I first visited the Southwark Playhouse last year to watch their production of Jason Robert Brown’s Parade. One thing I remember from that visit is thinking what an unusual yet interesting performing space this venue is. And I admit I was doubtful there were a lot of shows that would fit into this theatre due to it being a rather dark and gloomy place.
However, it is exactly the nature of this unusual theatre that makes Floyd Collins even more gripping and “enjoyable” (that doesn’t seem to be the right word for such a dark piece I admit).
Ladders are used to create the tunnels and caves – a simple yet effective way to take the audience along to the world below. The dark and cold vaults of the Southwark Playhouse are the most perfect space for this show and really add to the atmosphere.
The show itself is definitely not an easy piece of theatre. It’s the story of caver Floyd Collins who is trapped deep below ground and who’s personal tragedy is turned into a nationwide sensation by the media.
I found the score a bit hard to get into yet interesting and beautiful in its own way. Sadly the lyrics were a bit drowned out by the music from time to time.
This was the third show I have seen Glenn Carter in (the former being Jersey Boys and The Exonerated) and I really enjoyed his performance. His singing was impressive and I did feel for his Floyd. He gets extra points for having to lay on the cold floor of the vaults for the majority of the show – that must be one of the most uncomfortable parts he’s ever played.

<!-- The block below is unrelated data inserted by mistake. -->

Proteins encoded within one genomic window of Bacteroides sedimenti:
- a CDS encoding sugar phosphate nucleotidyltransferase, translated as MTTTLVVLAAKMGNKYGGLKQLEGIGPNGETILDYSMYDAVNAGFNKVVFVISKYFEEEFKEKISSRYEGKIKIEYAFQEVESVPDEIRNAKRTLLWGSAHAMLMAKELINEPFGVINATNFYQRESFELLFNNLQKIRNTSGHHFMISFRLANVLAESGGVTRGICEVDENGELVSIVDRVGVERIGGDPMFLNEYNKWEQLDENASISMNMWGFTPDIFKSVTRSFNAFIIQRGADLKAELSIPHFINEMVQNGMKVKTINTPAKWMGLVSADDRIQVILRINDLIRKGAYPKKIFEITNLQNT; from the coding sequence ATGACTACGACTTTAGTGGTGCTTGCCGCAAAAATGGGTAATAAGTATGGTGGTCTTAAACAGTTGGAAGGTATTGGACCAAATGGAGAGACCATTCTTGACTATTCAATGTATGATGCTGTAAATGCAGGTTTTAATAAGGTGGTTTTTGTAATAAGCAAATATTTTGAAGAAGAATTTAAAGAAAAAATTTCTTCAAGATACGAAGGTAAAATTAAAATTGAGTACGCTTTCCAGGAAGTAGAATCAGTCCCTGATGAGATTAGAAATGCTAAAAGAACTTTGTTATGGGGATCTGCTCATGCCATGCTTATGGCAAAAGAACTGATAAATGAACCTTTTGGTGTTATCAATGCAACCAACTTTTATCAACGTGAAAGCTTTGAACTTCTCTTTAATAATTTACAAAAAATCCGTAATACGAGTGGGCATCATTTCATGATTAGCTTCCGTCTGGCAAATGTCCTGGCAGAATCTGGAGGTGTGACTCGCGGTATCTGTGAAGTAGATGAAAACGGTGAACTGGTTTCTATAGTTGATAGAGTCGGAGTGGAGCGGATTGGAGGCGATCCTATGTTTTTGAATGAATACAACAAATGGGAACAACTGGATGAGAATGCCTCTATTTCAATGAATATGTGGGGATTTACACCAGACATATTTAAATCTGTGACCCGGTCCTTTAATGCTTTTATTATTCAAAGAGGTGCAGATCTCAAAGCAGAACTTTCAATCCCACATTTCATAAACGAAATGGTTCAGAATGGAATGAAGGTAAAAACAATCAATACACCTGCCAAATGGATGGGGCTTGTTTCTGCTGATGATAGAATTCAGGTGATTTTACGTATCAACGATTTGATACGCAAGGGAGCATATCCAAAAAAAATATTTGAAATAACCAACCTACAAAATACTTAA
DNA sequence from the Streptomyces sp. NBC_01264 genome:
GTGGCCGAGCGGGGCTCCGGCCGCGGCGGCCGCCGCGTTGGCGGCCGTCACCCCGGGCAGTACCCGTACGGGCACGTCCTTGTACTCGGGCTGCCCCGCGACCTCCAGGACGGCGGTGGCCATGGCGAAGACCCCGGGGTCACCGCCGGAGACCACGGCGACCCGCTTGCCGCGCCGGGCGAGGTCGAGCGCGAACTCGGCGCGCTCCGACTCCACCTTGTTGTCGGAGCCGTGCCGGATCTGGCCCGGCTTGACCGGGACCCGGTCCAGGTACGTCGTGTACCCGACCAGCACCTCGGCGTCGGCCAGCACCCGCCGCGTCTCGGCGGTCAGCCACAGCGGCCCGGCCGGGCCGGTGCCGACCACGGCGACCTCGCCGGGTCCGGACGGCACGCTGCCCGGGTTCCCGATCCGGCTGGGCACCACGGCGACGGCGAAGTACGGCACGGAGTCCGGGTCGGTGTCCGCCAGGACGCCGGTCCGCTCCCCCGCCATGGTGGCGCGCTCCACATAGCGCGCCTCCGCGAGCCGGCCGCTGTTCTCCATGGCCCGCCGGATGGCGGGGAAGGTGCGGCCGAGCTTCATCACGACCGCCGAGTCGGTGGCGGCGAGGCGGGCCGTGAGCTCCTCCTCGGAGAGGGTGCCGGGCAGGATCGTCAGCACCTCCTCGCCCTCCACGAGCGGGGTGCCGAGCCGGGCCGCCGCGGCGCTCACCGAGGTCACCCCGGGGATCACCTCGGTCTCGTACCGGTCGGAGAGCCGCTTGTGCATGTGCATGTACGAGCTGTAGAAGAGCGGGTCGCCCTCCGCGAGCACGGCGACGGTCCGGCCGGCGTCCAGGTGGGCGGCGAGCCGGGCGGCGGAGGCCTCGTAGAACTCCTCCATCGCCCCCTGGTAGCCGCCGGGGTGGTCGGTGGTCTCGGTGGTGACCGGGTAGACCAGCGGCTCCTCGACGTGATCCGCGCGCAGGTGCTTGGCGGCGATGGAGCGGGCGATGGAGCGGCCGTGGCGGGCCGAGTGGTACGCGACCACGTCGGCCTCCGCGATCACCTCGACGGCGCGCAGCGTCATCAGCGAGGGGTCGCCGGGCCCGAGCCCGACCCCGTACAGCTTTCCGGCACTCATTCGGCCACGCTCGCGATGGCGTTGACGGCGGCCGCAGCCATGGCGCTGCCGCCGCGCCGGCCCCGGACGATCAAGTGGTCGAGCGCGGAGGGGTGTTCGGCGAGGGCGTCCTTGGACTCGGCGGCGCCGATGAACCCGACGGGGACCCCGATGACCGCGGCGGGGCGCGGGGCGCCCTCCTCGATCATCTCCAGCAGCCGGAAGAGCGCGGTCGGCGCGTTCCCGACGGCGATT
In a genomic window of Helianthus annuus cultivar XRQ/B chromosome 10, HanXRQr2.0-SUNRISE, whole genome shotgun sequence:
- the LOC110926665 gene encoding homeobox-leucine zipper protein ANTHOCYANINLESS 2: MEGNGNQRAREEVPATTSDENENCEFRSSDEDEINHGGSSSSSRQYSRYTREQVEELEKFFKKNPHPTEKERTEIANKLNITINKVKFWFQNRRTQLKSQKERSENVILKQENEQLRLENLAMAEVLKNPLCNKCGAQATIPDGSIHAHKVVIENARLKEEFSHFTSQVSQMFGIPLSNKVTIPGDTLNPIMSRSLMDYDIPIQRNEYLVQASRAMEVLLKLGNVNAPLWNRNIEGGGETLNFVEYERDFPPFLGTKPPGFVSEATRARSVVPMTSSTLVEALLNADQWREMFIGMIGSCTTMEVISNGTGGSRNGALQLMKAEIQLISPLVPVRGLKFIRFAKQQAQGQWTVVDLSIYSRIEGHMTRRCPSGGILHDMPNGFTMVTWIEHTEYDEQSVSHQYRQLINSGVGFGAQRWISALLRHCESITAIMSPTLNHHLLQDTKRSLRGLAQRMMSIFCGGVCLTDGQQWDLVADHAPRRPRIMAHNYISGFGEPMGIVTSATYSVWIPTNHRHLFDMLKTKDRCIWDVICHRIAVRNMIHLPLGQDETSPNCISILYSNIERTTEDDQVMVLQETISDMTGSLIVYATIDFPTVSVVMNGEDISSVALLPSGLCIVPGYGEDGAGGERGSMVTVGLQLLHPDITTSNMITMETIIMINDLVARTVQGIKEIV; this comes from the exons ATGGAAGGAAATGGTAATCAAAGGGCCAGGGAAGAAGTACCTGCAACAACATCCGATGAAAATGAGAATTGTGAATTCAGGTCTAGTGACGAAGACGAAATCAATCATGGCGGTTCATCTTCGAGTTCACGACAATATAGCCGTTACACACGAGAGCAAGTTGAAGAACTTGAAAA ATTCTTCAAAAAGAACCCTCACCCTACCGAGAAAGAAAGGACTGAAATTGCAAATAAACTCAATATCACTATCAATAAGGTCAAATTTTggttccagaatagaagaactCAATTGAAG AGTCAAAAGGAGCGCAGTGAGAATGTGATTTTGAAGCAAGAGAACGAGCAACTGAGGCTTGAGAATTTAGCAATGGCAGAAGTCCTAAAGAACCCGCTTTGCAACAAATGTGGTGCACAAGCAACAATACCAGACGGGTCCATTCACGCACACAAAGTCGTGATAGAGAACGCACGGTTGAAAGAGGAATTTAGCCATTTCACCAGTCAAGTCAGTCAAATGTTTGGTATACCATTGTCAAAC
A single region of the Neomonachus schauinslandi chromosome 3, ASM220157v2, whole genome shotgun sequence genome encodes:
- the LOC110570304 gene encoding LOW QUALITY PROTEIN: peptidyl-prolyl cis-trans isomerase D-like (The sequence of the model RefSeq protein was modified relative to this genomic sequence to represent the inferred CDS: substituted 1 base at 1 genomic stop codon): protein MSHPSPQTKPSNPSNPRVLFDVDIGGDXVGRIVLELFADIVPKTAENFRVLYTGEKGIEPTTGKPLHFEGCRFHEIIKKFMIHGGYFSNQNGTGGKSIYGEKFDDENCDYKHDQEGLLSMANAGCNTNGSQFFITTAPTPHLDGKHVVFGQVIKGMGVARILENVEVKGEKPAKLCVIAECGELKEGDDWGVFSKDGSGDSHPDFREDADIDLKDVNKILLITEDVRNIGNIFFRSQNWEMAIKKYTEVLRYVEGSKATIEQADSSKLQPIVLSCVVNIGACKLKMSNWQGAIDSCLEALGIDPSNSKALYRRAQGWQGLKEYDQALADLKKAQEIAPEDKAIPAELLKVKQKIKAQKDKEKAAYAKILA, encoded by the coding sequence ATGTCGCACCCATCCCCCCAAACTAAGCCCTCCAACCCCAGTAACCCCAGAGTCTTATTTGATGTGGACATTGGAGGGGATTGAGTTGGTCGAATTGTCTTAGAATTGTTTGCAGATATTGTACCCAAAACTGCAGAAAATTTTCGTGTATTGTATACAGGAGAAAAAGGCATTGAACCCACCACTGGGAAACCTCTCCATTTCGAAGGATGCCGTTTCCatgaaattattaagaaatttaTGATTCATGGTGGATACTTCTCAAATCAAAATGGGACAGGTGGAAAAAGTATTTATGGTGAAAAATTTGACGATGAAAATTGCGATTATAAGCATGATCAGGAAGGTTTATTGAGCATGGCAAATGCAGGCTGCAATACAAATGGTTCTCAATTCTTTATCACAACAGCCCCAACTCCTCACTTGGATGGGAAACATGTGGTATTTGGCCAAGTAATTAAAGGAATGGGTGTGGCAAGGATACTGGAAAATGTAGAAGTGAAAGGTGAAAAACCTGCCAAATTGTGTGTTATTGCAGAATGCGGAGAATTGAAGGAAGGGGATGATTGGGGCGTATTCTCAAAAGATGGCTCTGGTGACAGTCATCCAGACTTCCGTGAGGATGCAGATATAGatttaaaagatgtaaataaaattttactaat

However, the real stand out in this show is without a doubt Ryan Sampson’s Skeets Miller. I have rarely seen such an honest and heartfelt performance. Ryan Sampson is definitely someone I will look out for in the future.
The rest of the cast all did well but there was no real highlight I have to say (I might just have been too mesmerised by Ryan Sampson’s performance to notice though). I couldn’t really connect to Robyn North’s Nellie and sadly I found Gareth Chart’s Homer a bit bland compared to Glenn Carter’s and especially Ryan Sampson’ performance.
So, this show is by no means perfect but (and that’s a big but) it is definitely one not to miss. Why, you ask? Because it’s unusual, it’s something you might not get the chance to see on stage again for a long time and because the cast have obviously working hard to bring this story to life.
One very important advice though: Wear layers when you go and see the show. I attended Floyd Collins on a rather nice spring day and I was freezing by the end of the performance – it’s cold in the vaults!
Floyd Collins is running at the Southwark Playhouse until March 31st. For more info and to book tickets go to http://southwarkplayhouse.co.uk/the-vault/floyd-collins/